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Have it made in the shade during National Garden Week

It’s National Garden Week, a time of celebration for amateur and master gardeners, and for all of us who enjoy beautiful flora and fresh fruits and vegetables.

Garden tours, plant sales, community beautification projects and educational workshops are held across the country in recognition of National Garden Week. For our celebration, I thought I’d answer one of the most frequently asked questions I receive about planting and maintaining backyard gardens.

One thing that stumps a lot of homeowners when they’re selecting flowers and plants is ‘shade.’ Shade is a malleable word. There is ‘deep shade’, ‘part shade’ and ‘morning sun only’. What does all of that really mean?

In the Southeast, ‘partial sun’ means ‘morning sun only.’ The same plant that grows in the shade in the Upstate could grow in full sun in Northern Pennsylvania, for example. While almost all plants will do better with some ‘direct’ sun, the strength of the Sun’s rays during a summer afternoon in the South can severely strain many plants and flowers.

The four categories of shade—light, partial, full and deep—are determined by the amount of time without direct sun and the density of the shade. Here’s a bit more explanation that will help you in your plant selection:

Light shade generally means that the tree canopy is about 25 percent, with plants receiving five to 10 hours of sun each day. Light shade typically occurs just under the drip line of the tree canopy.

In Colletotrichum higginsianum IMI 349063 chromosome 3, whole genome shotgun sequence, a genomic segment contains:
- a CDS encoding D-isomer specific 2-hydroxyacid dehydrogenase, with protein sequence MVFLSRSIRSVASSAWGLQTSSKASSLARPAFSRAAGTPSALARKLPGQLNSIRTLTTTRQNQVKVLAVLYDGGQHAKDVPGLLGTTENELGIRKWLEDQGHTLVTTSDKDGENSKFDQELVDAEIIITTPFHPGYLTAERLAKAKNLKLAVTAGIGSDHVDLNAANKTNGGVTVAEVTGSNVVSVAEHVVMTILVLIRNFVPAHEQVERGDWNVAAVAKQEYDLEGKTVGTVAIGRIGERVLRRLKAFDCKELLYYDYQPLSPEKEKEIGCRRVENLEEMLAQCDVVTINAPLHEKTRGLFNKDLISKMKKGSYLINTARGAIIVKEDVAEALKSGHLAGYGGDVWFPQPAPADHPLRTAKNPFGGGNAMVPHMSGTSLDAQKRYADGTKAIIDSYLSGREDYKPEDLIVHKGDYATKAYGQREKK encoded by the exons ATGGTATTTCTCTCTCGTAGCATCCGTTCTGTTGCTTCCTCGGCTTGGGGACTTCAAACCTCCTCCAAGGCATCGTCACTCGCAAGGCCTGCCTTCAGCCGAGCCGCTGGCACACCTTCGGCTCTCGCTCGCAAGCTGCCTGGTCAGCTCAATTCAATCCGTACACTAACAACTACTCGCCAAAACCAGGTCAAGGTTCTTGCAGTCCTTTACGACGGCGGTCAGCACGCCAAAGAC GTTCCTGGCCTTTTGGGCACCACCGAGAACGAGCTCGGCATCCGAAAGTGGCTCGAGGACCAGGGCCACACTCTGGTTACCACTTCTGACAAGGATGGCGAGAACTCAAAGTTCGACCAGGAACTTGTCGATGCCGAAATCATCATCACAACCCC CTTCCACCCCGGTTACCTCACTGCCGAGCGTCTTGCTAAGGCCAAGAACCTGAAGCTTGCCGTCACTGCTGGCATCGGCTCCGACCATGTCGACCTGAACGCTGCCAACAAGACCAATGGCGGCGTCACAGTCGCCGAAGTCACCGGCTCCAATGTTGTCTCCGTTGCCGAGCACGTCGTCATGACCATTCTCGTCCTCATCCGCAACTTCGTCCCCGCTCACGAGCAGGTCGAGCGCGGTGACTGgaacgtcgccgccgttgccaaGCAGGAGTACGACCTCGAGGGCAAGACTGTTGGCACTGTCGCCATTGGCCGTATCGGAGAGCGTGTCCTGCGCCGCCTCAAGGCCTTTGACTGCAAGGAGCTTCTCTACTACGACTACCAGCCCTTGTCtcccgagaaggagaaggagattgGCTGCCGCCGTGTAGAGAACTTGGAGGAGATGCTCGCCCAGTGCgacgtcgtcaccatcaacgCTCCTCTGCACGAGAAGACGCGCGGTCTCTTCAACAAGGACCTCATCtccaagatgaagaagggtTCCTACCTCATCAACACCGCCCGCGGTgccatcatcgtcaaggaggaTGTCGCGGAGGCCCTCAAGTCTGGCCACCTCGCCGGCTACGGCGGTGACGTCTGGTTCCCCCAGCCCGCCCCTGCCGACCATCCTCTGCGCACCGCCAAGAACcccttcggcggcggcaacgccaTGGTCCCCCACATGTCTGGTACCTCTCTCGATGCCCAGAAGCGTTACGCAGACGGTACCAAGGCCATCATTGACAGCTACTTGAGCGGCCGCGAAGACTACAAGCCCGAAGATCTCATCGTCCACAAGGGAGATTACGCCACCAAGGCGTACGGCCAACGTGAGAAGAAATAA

Partial shade is usually defined by a tree canopy of about 50 percent, with plants receiving less than five hours of sun and shaded for at least half a day. This generally is found in a yard with trees where the house shades the garden for part of the day.

Full shade means the plants or garden should receive less than one hour of direct sun each day. Full shade often occurs near the trunk of a tree that has a dense canopy.

Deep shade means that the sun doesn’t reach the ground, such as a yard where the sun is completely blocked by buildings, walls or overhangs.

Remember that most shade plants like rich soil that holds moisture. You can amend your soil with soil conditioner to keep compaction down, or a mushroom compost that adds organics to help loosen soil and hold water.

About the Author

Tina Clark is the owner and president of Carolina Garden World in Spartanburg, SC. A native of Erie, Pennsylvania, Tina found Upstate South Carolina in a job move then found her way to Spartanburg Community College where she completed a degree in horticulture. A frequent presenter at area civic organizations, garden clubs and schools, Tina is sustainability certified and organizes a free Sustainability Day event for the community at Carolina Garden World each year in celebration of Earth Day.

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